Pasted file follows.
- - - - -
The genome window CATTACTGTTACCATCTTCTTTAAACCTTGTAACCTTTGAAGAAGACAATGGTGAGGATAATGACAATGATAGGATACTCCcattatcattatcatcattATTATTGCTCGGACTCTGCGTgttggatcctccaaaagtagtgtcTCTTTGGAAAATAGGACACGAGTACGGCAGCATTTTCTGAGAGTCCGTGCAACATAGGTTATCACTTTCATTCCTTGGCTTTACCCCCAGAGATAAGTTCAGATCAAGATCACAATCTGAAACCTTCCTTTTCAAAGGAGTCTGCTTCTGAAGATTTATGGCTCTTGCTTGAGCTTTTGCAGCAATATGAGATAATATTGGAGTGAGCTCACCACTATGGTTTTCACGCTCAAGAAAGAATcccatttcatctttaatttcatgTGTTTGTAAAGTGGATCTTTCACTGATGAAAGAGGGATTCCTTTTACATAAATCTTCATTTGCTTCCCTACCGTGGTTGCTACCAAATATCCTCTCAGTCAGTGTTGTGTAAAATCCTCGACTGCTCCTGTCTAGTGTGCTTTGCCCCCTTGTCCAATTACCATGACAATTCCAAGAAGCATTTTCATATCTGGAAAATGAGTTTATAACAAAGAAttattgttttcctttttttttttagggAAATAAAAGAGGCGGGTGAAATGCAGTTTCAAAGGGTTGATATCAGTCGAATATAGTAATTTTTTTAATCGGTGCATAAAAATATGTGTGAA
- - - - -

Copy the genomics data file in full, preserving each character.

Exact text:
The genome window CATTACTGTTACCATCTTCTTTAAACCTTGTAACCTTTGAAGAAGACAATGGTGAGGATAATGACAATGATAGGATACTCCcattatcattatcatcattATTATTGCTCGGACTCTGCGTgttggatcctccaaaagtagtgtcTCTTTGGAAAATAGGACACGAGTACGGCAGCATTTTCTGAGAGTCCGTGCAACATAGGTTATCACTTTCATTCCTTGGCTTTACCCCCAGAGATAAGTTCAGATCAAGATCACAATCTGAAACCTTCCTTTTCAAAGGAGTCTGCTTCTGAAGATTTATGGCTCTTGCTTGAGCTTTTGCAGCAATATGAGATAATATTGGAGTGAGCTCACCACTATGGTTTTCACGCTCAAGAAAGAATcccatttcatctttaatttcatgTGTTTGTAAAGTGGATCTTTCACTGATGAAAGAGGGATTCCTTTTACATAAATCTTCATTTGCTTCCCTACCGTGGTTGCTACCAAATATCCTCTCAGTCAGTGTTGTGTAAAATCCTCGACTGCTCCTGTCTAGTGTGCTTTGCCCCCTTGTCCAATTACCATGACAATTCCAAGAAGCATTTTCATATCTGGAAAATGAGTTTATAACAAAGAAttattgttttcctttttttttttagggAAATAAAAGAGGCGGGTGAAATGCAGTTTCAAAGGGTTGATATCAGTCGAATATAGTAATTTTTTTAATCGGTGCATAAAAATATGTGTGAA